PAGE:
Turkey-EU relations are sinking
A negative trend in relations between Berlin and Ankara, observed in recent years, continued on the background of latest domestic developments in Turkey. The relations between Germany and Turkey saw some improvements over the past months, which is indirectly evidenced by the fact that in the beginning of October Turkey allowed a delegation of German MPs to visit Incirlik military base, where Bundeswehr soldiers are serving.
This decision was a result of lengthy negotiations between the German and the Turkish authorities, after which the official Berlin basically distanced itself from Bundestag resolution on "Armenian genocide", which angered Turkey, and in response the republic softened its position on the visit of a group of German parliamentarians to Incirlik. However, this period of mutual understanding between the two countries did not last for long. In late October Turkish authorities did not allow MPs from the 'Left' party to visit Incirlik military base, since this party is considered to be pro-Kurdish. This decision wasn't unreasonable, since many supporters of the 'Left' party clearly sympathize with left Marxist ideology of the PKK.
Four days ago, when chief editor and leading journalists of Cumhuriyet publication close to the Republican Party were arrested in Turkey, official Berlin, represented by the government speaker of Steffen Seibert, responded with restraint, using only common phrases about the importance of freedom of speech in a legal state. Many political forces in Germany, like the 'Left' to 'Green' parties, did not allow the federal government to ignore this situation and harshly criticized it for being too vague. Chancellor Angela Merkel spoke out on this topic a few days later, using more harsh and clear rhetoric this time. Official Berlin responded even more harshly to the arrests of deputies and leadership of pro-Kurdish 'Peoples' Democratic Party' (HDP), led by Selahattin Demirtas. In fact, Ankara could not seriously expect that Europeans will simply close their eyes to the detention of members of the parliament. At one time, Turkish authorities themselves allowed Kurdish separatist party to become part of the political landscape of the country, and now they have to face the consequences of this decision. However, Ankara's response to the accusations of Berlin shows that Turks don't plan to use any excuses to justify their actions. Justice Minister Bekir Bozdag criticized Germany, accusing it of oppressing German Turks.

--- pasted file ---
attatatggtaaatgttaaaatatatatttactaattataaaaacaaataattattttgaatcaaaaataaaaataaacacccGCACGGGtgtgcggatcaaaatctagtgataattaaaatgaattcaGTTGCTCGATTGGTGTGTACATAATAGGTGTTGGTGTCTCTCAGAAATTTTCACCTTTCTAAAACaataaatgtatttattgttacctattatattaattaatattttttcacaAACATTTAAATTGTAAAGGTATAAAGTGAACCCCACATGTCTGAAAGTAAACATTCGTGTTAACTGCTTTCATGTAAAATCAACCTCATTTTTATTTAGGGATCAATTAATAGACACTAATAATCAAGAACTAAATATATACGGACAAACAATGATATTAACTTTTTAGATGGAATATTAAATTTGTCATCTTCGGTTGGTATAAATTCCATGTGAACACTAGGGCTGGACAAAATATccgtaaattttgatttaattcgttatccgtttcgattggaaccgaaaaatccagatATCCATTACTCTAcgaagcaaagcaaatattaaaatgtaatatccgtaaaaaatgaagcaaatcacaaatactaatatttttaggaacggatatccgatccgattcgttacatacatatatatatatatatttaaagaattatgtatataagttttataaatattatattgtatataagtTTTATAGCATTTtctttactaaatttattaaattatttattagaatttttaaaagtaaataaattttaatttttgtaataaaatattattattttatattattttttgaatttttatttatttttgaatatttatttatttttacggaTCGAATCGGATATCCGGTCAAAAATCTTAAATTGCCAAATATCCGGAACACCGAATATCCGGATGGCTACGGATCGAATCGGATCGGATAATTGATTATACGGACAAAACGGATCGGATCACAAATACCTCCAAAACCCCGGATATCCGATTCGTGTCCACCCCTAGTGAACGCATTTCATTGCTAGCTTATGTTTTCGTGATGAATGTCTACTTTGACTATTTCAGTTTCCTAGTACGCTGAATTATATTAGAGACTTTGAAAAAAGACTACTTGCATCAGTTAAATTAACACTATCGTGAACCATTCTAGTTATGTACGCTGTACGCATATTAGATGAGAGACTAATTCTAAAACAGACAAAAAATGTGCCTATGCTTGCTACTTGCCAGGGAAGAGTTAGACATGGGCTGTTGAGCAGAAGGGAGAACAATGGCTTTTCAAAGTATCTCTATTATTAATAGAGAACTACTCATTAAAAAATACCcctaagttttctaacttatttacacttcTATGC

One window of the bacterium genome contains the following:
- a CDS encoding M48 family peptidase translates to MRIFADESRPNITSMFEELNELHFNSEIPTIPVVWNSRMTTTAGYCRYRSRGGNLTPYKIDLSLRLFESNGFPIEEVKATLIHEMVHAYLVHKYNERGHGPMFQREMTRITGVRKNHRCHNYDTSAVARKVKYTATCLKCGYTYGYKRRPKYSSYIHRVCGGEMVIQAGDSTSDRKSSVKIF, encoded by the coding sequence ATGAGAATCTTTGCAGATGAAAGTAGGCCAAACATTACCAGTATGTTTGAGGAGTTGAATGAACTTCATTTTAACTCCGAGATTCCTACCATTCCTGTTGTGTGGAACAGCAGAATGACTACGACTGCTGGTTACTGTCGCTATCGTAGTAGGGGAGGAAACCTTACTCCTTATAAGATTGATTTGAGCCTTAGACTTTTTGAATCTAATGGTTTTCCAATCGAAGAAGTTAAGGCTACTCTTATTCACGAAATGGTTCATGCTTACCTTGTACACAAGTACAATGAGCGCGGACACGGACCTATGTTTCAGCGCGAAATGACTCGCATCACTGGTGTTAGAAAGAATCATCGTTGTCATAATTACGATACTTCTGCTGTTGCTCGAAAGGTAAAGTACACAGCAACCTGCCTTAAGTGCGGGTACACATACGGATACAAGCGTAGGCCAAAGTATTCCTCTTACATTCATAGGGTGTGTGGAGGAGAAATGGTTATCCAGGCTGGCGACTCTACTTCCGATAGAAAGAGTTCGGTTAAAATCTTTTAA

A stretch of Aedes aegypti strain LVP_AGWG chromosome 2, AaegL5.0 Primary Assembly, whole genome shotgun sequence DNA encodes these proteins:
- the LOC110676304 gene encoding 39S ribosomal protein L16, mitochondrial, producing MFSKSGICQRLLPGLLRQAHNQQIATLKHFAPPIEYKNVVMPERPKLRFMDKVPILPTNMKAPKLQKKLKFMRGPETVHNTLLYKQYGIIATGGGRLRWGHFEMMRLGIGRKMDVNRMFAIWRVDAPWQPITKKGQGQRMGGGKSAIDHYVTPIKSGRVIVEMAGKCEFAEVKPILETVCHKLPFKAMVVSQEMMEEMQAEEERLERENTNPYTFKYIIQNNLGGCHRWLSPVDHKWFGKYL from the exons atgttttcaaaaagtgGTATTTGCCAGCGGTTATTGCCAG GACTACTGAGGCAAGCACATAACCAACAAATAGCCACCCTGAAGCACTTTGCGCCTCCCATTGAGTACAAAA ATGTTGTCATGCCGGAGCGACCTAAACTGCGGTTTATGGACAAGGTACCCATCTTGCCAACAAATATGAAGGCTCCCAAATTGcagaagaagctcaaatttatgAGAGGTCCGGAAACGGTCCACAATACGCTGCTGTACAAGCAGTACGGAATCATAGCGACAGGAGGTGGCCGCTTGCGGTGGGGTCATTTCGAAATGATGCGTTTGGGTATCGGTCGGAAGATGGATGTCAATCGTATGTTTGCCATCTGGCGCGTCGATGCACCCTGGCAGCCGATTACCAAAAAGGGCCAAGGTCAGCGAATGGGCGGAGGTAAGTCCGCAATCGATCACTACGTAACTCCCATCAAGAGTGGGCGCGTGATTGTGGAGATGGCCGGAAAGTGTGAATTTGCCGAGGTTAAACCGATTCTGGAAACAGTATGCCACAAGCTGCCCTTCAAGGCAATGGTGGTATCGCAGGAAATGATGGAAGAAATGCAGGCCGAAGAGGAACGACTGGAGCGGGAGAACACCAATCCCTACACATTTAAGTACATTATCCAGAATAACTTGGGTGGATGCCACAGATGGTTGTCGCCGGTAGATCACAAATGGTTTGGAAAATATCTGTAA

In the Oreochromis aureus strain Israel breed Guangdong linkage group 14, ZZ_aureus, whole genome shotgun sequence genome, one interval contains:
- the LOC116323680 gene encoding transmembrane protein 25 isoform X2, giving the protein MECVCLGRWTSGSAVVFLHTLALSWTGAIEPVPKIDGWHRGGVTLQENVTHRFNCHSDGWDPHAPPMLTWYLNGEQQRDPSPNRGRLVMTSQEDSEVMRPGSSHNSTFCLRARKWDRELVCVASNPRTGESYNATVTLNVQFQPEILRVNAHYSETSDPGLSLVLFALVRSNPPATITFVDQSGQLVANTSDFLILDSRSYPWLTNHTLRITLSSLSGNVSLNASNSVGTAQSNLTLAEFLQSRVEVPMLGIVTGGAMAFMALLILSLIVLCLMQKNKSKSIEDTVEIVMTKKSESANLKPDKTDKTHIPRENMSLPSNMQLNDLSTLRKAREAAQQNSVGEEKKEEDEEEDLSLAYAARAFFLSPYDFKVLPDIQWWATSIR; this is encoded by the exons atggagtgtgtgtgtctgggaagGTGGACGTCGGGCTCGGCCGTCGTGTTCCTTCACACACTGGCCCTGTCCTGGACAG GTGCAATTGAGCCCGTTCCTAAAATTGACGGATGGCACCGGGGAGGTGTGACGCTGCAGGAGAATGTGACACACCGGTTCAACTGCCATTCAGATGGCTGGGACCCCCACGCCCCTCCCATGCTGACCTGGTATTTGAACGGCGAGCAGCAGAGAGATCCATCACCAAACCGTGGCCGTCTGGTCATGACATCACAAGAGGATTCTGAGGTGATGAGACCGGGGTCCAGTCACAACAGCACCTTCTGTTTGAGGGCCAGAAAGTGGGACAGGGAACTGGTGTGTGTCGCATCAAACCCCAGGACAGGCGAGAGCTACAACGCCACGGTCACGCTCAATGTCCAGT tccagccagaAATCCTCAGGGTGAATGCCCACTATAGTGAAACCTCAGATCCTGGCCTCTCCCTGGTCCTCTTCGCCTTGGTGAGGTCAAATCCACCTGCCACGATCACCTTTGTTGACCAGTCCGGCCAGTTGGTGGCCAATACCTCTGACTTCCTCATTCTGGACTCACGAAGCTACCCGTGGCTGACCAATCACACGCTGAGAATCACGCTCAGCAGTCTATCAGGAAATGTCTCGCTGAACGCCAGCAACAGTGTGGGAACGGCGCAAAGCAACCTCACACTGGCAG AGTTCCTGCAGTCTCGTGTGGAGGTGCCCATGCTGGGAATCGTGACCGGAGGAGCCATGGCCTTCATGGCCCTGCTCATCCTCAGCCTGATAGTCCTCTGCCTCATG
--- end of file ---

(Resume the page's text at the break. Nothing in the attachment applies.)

Migrant deal between Ankara and Brussels is also falling apart. Turkish side has once again stated that it will wait for the introduction of visa-free regime between the EU and Turkey only until the end of this year. Otherwise this deal will be canceled. Considering the fact that right now Middle East is from peace more than ever, the consequences of this step for Europeans, and especially for Germans, can be quite significant. But it won't be easy for Berlin and Brussels to just accept such a blatant public pressure. The situation is complicated even further by political tensions in Turkey - by criticizing Turkish authorities Europe makes the conflict even worse. And by not criticizing it betrays its own values, which are already in crisis. Sides don't really have a choice: they can continue to follow this difficult path to achieve compromises on all topical issues, or just cut off their relations. Despite all the tensions, it is obvious that the second option is not considered seriously by any side.